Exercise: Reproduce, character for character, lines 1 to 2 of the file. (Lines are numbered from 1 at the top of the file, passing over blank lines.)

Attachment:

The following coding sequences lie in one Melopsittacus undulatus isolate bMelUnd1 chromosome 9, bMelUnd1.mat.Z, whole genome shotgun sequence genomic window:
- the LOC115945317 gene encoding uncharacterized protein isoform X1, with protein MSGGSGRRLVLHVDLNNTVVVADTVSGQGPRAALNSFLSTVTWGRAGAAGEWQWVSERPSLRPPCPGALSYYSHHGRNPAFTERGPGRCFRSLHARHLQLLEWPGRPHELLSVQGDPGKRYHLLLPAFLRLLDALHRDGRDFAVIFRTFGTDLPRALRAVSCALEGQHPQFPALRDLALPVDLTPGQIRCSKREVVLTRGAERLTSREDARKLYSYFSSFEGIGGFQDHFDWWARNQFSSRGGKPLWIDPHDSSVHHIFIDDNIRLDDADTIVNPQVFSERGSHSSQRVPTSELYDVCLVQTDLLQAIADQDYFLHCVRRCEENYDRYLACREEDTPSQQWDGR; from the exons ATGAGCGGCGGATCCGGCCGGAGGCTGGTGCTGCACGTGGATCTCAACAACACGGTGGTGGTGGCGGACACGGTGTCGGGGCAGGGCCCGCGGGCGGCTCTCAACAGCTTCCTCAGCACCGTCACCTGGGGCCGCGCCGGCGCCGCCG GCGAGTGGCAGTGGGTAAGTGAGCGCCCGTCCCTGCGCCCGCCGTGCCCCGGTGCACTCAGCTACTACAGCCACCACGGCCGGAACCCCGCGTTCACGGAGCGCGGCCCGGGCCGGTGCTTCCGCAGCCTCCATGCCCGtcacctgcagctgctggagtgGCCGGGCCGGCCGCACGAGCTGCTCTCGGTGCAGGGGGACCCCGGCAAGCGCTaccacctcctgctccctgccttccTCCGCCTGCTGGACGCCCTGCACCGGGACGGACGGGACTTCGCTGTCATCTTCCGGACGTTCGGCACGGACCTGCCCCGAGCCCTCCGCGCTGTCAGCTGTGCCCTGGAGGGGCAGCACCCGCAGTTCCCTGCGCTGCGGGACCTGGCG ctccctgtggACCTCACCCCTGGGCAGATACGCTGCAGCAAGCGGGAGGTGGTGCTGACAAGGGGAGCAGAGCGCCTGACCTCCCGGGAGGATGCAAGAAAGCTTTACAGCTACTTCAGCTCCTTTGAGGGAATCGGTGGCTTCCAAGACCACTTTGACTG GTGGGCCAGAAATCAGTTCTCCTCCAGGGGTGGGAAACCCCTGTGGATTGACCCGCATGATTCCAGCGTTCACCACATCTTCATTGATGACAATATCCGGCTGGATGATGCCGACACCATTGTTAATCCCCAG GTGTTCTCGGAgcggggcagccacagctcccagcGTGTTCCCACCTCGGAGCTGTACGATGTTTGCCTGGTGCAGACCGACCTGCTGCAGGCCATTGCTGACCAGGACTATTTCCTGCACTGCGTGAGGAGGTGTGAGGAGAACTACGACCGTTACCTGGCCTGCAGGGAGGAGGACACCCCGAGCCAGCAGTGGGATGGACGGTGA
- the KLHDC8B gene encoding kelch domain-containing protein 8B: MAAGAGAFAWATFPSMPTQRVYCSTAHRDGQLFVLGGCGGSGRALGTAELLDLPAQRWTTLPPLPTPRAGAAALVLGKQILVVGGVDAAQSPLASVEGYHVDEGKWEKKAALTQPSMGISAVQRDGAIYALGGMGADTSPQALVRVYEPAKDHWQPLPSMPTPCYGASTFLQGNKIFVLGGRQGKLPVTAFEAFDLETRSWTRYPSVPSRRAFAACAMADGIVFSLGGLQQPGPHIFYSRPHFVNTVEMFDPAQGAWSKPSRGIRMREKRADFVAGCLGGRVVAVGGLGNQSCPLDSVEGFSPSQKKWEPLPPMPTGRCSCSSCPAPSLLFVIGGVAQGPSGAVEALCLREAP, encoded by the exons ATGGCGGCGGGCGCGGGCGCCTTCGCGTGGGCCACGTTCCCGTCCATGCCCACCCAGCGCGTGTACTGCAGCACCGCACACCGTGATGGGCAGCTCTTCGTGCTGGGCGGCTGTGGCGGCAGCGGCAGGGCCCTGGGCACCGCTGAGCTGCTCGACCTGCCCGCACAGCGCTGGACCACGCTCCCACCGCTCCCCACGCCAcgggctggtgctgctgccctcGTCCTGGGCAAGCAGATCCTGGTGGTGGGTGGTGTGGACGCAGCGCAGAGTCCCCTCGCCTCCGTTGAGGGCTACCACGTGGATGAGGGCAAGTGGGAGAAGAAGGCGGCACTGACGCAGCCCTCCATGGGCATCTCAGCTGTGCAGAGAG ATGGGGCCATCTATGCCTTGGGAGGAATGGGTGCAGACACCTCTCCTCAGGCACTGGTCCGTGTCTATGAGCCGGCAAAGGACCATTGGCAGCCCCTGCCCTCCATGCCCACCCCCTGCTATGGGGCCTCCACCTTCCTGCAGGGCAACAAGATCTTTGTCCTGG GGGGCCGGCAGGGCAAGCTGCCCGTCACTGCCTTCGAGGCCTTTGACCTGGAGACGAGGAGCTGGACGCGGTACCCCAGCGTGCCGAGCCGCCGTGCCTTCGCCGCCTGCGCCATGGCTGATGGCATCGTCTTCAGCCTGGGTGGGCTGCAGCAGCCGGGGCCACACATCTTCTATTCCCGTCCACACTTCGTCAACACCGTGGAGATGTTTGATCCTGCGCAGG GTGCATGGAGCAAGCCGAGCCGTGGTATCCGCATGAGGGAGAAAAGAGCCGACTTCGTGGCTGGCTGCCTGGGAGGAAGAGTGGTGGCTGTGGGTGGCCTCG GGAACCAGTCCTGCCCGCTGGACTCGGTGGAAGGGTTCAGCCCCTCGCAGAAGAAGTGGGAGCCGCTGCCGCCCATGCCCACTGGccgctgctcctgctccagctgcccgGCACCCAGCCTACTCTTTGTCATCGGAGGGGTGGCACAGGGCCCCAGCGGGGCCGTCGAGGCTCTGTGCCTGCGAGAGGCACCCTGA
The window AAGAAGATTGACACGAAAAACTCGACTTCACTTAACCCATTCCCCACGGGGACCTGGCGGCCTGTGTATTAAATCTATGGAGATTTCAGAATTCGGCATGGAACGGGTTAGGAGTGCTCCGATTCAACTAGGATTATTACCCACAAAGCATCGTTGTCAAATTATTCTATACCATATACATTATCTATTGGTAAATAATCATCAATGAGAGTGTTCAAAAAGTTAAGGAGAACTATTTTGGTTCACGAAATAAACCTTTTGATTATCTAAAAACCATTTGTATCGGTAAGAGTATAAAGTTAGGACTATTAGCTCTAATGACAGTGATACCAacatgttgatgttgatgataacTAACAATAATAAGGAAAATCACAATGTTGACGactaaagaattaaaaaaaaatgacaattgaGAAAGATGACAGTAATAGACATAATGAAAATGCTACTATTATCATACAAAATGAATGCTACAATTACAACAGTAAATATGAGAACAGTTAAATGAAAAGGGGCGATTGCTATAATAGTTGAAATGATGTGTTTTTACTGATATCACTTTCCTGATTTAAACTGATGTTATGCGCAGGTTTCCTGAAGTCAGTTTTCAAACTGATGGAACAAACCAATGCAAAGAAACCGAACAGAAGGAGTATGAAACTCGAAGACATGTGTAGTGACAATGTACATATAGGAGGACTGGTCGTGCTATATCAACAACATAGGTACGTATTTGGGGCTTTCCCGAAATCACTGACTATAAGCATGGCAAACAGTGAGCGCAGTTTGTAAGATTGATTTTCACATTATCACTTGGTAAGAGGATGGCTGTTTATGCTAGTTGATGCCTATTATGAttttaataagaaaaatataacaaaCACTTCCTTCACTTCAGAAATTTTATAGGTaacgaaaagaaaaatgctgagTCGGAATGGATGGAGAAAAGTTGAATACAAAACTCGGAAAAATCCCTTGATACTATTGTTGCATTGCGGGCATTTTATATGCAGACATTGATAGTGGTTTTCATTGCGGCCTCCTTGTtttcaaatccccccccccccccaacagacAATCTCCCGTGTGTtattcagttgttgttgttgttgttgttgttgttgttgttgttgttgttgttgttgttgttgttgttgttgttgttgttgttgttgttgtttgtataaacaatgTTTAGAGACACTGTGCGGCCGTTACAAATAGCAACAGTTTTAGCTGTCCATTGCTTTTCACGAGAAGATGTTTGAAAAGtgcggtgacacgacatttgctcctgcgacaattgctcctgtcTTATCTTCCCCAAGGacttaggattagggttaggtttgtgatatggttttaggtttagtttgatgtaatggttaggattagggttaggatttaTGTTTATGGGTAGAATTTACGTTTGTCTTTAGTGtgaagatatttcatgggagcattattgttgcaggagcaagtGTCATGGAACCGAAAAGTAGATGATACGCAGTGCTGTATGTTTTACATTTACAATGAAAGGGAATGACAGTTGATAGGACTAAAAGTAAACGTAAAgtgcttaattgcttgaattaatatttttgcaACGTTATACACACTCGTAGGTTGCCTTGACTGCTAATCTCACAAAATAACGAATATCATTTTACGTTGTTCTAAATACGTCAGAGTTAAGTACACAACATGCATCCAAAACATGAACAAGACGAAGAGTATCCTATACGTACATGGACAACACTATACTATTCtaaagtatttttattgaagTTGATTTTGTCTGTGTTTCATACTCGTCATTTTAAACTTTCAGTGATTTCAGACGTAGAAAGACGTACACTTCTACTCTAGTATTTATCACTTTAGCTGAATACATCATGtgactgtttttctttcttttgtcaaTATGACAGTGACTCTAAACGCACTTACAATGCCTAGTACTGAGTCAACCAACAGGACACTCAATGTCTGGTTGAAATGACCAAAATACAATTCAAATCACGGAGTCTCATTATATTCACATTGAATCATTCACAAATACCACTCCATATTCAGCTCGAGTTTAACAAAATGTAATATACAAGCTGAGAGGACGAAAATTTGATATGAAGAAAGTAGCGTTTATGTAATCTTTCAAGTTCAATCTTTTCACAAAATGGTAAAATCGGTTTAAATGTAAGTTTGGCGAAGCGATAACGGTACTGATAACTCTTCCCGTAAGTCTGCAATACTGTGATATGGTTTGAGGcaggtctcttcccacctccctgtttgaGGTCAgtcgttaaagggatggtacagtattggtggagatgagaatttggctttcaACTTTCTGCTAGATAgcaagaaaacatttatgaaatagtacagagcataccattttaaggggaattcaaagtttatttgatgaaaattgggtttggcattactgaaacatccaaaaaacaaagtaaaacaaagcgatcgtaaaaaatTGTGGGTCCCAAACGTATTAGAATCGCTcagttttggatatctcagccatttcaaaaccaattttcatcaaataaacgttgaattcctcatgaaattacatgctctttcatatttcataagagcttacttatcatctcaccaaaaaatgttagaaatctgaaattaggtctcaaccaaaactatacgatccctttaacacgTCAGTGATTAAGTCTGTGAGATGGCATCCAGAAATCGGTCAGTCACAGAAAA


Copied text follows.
The following coding sequences lie in one Melopsittacus undulatus isolate bMelUnd1 chromosome 9, bMelUnd1.mat.Z, whole genome shotgun sequence genomic window:
- the LOC115945317 gene encoding uncharacterized protein isoform X1, with protein MSGGSGRRLVLHVDLNNTVVVADTVSGQGPRAALNSFLSTVTWGRAGAAGEWQWVSERPSLRPPCPGALSYYSHHGRNPAFTERGPGRCFRSLHARHLQLLEWPGRPHELLSVQGDPGKRYHLLLPAFLRLLDALHRDGRDFAVIFRTFGTDLPRALRAVSCALEGQHPQFPALRDLALPVDLTPGQIRCSKREVVLTRGAERLTSREDARKLYSYFSSFEGIGGFQDHFDWWARNQFSSRGGKPLWIDPHDSSVHHIFIDDNIRLDDADTIVNPQVFSERGSHSSQRVPTSELYDVCLVQTDLLQAIADQDYFLHCVRRCEENYDRYLACREEDTPSQQWDGR; from the exons ATGAGCGGCGGATCCGGCCGGAGGCTGGTGCTGCACGTGGATCTCAACAACACGGTGGTGGTGGCGGACACGGTGTCGGGGCAGGGCCCGCGGGCGGCTCTCAACAGCTTCCTCAGCACCGTCACCTGGGGCCGCGCCGGCGCCGCCG GCGAGTGGCAGTGGGTAAGTGAGCGCCCGTCCCTGCGCCCGCCGTGCCCCGGTGCACTCAGCTACTACAGCCACCACGGCCGGAACCCCGCGTTCACGGAGCGCGGCCCGGGCCGGTGCTTCCGCAGCCTCCATGCCCGtcacctgcagctgctggagtgGCCGGGCCGGCCGCACGAGCTGCTCTCGGTGCAGGGGGACCCCGGCAAGCGCTaccacctcctgctccctgccttccTCCGCCTGCTGGACGCCCTGCACCGGGACGGACGGGACTTCGCTGTCATCTTCCGGACGTTCGGCACGGACCTGCCCCGAGCCCTCCGCGCTGTCAGCTGTGCCCTGGAGGGGCAGCACCCGCAGTTCCCTGCGCTGCGGGACCTGGCG ctccctgtggACCTCACCCCTGGGCAGATACGCTGCAGCAAGCGGGAGGTGGTGCTGACAAGGGGAGCAGAGCGCCTGACCTCCCGGGAGGATGCAAGAAAGCTTTACAGCTACTTCAGCTCCTTTGAGGGAATCGGTGGCTTCCAAGACCACTTTGACTG GTGGGCCAGAAATCAGTTCTCCTCCAGGGGTGGGAAACCCCTGTGGATTGACCCGCATGATTCCAGCGTTCACCACATCTTCATTGATGACAATATCCGGCTGGATGATGCCGACACCATTGTTAATCCCCAG GTGTTCTCGGAgcggggcagccacagctcccagcGTGTTCCCACCTCGGAGCTGTACGATGTTTGCCTGGTGCAGACCGACCTGCTGCAGGCCATTGCTGACCAGGACTATTTCCTGCACTGCGTGAGGAGGTGTGAGGAGAACTACGACCGTTACCTGGCCTGCAGGGAGGAGGACACCCCGAGCCAGCAGTGGGATGGACGGTGA